Chicklet's story as it appeared in the October 2015 newsletter. A kind, concerned gal emailed us a picture of a starved colt located in Rowan County. Her email was heart wrenching considering she is not a horse person yet was still able to recognize that the owner needed help. It is easy for things to get out of hand when a breeding program is started in a slow economy and there are limited funds to care for the mares that now have foals.
There were seven horses on the property, including a spotted Tennessee Walker stud who was in then same pasture as the mares and their foals. The stallion was in the best condition and the owners were trying to keep him in a separate pasture, but he would break through fences to get in with the mares and foals. There was no hay available and the large field was so overgrazed it would barely support one horse.
We were able to arrange to meet with the owners who were very open to help since they felt overwhelmed. We picked out the two of colts that were in the worst shape and an agreement was made for them to come to the sanctuary. The owners delivered the colts, who had barely been handled, to us just before dark and they were unloaded directly into the round pen. Both colts had been abused by the stud. The sorrel and white colt was still with its mare and nursing, yet his tail reached the ground suggesting he may be as old as three! He was very tiny for his possible age and had a body score of a one. Without the correct nutrition no horse will reach their full growth potential. The stallion saw the young colt as a threat and would kick him unmercifully which left colt’s tiny body covered with nicks and scrapes.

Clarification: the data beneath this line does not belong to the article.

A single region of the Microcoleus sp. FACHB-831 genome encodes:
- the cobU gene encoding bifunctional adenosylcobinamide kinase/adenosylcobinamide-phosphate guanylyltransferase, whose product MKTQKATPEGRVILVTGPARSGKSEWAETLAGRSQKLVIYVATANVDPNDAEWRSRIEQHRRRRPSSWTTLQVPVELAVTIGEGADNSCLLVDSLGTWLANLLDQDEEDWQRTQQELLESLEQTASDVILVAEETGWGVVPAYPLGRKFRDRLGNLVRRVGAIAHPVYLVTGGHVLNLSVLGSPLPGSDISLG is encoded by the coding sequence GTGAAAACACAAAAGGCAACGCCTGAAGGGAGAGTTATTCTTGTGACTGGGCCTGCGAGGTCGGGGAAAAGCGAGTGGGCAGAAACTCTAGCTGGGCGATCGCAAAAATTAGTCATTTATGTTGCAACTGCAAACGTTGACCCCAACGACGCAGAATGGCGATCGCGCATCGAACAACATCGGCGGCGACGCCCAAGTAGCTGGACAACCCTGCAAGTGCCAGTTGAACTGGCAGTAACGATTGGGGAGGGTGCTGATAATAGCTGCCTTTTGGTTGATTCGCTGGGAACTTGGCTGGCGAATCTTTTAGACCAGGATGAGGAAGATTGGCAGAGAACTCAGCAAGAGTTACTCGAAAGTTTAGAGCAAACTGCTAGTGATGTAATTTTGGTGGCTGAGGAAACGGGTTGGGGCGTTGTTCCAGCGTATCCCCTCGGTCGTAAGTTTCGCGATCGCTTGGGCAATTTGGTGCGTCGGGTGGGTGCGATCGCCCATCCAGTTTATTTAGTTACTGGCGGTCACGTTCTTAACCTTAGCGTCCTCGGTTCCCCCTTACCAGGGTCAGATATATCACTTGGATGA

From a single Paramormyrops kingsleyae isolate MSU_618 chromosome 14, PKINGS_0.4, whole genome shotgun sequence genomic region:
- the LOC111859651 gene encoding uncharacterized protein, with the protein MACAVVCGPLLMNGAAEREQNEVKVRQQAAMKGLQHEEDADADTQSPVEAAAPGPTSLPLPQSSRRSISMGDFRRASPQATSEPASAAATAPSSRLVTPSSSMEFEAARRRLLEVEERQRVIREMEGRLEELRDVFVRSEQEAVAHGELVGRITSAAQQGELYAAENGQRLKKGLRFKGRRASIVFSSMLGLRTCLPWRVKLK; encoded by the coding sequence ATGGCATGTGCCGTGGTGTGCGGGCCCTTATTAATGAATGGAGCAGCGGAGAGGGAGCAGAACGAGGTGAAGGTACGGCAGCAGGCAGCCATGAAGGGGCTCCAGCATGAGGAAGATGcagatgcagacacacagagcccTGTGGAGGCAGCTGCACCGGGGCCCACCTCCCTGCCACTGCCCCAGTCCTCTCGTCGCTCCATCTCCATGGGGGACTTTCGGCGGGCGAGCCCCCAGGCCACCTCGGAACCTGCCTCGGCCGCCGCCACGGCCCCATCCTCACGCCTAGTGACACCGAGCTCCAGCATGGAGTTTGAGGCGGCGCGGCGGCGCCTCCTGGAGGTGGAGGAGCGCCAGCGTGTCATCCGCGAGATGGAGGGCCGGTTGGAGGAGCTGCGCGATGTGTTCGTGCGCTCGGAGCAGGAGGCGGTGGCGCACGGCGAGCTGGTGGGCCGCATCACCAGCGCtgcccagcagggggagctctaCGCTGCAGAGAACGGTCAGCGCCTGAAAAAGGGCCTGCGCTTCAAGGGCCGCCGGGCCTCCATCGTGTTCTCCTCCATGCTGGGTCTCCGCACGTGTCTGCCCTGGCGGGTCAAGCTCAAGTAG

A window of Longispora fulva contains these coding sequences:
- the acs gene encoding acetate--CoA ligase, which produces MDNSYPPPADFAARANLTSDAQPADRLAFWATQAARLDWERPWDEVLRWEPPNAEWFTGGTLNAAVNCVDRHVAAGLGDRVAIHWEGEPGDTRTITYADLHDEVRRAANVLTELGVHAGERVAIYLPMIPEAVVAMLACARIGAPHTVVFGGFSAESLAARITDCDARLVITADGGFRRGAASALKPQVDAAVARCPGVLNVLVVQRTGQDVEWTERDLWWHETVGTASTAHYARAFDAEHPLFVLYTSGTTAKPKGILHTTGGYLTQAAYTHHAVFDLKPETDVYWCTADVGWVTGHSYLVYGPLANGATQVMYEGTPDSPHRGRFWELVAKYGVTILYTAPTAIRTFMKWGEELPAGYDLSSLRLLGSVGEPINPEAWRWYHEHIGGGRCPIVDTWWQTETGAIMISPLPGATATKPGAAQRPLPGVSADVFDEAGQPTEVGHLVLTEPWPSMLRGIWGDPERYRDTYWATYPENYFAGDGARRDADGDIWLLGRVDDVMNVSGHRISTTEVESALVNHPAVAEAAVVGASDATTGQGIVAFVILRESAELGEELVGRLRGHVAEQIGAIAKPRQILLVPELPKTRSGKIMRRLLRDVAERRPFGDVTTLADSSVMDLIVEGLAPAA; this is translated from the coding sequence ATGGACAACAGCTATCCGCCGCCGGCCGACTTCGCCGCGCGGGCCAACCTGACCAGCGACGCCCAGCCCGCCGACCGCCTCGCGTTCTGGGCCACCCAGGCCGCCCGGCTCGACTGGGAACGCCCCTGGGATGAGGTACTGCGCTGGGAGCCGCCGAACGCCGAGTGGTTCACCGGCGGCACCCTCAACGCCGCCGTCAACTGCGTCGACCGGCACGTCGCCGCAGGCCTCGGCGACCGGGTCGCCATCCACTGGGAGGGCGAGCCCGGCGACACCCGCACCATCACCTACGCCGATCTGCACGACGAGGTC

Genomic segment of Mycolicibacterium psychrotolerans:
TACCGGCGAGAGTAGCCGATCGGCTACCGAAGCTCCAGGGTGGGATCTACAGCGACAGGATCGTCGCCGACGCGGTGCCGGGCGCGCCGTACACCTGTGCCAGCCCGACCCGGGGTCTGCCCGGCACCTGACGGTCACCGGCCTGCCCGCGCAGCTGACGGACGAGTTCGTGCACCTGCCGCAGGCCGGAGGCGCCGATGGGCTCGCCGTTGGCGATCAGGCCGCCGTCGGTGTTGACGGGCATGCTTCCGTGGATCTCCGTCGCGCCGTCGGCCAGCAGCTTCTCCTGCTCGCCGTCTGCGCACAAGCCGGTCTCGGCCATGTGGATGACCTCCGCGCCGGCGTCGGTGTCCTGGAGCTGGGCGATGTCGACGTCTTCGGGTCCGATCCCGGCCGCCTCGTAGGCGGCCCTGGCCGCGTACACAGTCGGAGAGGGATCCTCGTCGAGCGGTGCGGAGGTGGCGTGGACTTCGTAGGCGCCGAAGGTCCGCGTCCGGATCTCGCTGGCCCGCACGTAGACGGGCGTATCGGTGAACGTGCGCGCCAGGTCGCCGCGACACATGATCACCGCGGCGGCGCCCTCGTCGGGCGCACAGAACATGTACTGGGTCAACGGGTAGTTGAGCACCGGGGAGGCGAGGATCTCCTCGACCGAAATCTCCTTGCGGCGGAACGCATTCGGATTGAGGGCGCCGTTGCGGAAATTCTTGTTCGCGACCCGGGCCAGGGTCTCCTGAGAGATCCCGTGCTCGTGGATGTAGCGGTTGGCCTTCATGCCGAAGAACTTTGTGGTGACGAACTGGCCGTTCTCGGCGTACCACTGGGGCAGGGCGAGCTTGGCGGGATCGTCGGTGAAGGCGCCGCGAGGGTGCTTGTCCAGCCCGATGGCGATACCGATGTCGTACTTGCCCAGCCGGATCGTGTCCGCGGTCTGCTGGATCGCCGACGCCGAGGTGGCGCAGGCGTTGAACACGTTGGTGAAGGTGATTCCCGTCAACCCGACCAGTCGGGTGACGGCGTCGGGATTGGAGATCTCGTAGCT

The little black and white colt was so very tiny, and we had no idea how old he is. His tail was at his hocks and he still had his foal hair. This could be from a huge overload of parasites that can kill a young foal and getting the dewormer into them was a big challenge. Syringing the wormer down their throats would only further their immense trust issues, which would cause it to take much longer for them to bond with people, and we could not find anything they would eat with the medication.
The little black and white colt’s mare had been given away, leaving him no protection from the stud who kept chasing him away from the herd to an area where there was no grass. This is the natural action when there is not enough food, to push the weakest member out of the herd. Both colts had undescended testicles, this condition is known as Cryptorchid. The condition requires expensive surgery to solve the issue and could not be considered until their health greatly improved. Foals are always more difficult to bring back to full health. The colts have transformed into the most gorgeous geldings and their personalities continue to develop every day!
The sorrel and white, Chicklet, remains a bit more cautious of people than the black and white, Chuckles, who simply cannot get close enough! These flashy boys bring wonderful energy to the herd and never miss a chance to stir things up!